Abstract: The Etruscan Underworld

Lecturer: Larissa Bonfante

Etruscan art represents many images of the Underworld, perhaps not surprisingly, since so much of it comes from graves in central Italy dating from 1000 to 100 BC. Many of the scenes include characters from Greek myth, which the Etruscans adopted as an integral part of classical culture, and used to express their own customs, ideas and religious beliefs. Etruscan art often illustrated the important idea of the Journey to the Underworld, a dangerous trip that was facilitated by local demons, in particular the beautiful female Vanth and her male partner, the hammer-wielding Charu. We will see examples of the survival of these figures in medieval and later time: it was no coincidence that the Renaissance started in the area where the Etruscans had lived, and where their art continued to be discovered.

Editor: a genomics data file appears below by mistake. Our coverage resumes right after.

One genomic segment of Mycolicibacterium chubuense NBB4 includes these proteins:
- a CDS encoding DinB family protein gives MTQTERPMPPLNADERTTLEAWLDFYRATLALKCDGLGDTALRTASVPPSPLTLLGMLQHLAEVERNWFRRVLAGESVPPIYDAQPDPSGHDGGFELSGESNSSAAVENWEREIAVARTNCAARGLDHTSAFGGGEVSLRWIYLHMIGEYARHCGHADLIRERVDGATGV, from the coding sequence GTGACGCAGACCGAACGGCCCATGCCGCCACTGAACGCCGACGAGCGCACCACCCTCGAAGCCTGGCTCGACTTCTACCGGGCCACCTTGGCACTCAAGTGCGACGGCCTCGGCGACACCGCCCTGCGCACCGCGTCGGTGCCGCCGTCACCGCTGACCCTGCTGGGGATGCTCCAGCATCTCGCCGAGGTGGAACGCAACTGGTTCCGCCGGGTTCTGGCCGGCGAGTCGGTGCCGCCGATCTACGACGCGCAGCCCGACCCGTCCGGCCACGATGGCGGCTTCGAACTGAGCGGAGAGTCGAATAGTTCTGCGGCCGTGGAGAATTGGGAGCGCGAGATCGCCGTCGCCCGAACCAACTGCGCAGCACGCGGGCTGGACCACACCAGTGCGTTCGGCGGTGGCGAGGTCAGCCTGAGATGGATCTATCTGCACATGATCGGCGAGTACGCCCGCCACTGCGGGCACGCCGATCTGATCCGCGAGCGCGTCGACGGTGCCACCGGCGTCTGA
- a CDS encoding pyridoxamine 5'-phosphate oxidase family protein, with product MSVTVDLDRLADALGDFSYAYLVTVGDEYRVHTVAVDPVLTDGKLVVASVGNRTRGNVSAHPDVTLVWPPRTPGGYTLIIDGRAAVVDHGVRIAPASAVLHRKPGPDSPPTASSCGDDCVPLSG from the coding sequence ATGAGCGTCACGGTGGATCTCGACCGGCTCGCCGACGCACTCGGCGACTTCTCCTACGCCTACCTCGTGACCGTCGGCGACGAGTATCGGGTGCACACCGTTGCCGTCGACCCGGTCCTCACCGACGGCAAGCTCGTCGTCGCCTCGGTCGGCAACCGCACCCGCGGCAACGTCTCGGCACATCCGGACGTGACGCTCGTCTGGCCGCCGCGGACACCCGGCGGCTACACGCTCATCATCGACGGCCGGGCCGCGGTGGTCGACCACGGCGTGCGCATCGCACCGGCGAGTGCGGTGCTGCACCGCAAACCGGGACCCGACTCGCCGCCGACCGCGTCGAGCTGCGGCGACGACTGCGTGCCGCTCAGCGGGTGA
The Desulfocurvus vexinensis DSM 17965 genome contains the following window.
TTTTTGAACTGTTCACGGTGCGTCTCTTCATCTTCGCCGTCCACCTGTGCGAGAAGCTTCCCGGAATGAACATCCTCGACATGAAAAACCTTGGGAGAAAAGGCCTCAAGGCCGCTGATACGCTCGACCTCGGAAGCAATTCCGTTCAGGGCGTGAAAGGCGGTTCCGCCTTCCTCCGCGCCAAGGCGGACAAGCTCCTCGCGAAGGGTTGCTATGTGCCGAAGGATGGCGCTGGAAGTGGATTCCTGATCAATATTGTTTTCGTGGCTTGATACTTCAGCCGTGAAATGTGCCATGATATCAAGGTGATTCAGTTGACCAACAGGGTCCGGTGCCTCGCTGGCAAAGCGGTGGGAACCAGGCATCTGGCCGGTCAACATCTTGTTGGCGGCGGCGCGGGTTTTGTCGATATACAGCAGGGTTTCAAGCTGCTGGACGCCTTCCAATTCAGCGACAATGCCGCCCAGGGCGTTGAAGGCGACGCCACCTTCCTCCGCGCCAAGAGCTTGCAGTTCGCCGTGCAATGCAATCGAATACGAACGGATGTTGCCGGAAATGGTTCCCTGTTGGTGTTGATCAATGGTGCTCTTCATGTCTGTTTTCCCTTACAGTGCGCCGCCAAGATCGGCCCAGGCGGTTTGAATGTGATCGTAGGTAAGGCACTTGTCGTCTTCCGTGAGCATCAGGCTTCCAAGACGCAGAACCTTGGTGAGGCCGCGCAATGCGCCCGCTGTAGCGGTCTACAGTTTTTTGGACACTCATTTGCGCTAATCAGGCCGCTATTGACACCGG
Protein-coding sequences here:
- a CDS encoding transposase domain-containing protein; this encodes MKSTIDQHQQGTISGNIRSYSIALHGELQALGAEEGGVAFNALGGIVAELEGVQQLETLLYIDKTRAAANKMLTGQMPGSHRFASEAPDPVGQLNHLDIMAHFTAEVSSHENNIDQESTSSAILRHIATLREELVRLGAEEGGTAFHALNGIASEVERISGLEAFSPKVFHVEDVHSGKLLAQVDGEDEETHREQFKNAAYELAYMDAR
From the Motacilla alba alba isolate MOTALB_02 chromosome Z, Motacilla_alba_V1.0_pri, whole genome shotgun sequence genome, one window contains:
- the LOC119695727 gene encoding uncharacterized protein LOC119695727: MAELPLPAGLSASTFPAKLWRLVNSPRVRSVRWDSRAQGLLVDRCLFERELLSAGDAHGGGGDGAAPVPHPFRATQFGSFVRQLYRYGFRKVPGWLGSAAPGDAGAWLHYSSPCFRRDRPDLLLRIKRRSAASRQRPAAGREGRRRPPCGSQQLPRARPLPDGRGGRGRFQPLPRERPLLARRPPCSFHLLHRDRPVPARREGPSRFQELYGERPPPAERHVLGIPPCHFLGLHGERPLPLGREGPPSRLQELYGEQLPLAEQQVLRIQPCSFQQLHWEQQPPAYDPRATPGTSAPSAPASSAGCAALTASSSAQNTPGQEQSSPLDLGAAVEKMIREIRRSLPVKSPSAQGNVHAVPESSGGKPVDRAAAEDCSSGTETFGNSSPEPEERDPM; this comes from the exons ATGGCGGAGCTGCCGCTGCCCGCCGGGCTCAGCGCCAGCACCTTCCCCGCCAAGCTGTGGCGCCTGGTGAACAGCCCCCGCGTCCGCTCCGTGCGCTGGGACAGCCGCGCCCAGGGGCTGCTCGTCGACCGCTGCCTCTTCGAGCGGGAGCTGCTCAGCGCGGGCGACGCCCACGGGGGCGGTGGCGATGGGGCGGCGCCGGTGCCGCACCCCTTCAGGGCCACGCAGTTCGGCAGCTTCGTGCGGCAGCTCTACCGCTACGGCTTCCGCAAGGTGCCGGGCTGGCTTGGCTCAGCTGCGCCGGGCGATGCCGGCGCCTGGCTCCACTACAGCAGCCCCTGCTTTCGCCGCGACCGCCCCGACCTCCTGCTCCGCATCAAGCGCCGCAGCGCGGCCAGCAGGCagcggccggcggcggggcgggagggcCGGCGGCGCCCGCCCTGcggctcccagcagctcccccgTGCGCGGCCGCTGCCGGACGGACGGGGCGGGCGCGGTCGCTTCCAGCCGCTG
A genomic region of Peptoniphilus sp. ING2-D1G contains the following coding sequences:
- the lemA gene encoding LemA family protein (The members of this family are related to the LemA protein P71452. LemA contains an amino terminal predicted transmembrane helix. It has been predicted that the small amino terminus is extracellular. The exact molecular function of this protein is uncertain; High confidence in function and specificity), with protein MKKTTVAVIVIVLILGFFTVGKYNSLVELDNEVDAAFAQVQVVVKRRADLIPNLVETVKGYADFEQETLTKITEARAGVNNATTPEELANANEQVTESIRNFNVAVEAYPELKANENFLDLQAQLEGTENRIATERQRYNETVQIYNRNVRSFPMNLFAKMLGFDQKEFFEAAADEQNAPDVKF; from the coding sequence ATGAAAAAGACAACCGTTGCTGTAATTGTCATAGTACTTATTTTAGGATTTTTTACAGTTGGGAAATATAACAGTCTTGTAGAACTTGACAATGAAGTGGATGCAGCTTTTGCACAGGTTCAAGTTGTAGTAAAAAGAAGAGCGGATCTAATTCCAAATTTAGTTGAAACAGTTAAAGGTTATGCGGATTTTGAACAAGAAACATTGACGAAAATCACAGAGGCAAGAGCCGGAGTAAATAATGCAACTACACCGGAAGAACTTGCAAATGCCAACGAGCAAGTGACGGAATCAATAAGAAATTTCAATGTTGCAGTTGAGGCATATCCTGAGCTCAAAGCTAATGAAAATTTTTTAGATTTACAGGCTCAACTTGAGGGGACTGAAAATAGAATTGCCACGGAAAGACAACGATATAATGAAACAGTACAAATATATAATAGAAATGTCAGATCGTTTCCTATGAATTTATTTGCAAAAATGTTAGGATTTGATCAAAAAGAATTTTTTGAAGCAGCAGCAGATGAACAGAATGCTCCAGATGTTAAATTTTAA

Featured Lecturer

Andrew Meadows is a specialist in the history, numismatics and epigraphy of the Hellenistic Greek world. From 1995-2007 he was Curator of Greek Coins at the British Museum, in 2007 he was a member of... Read More

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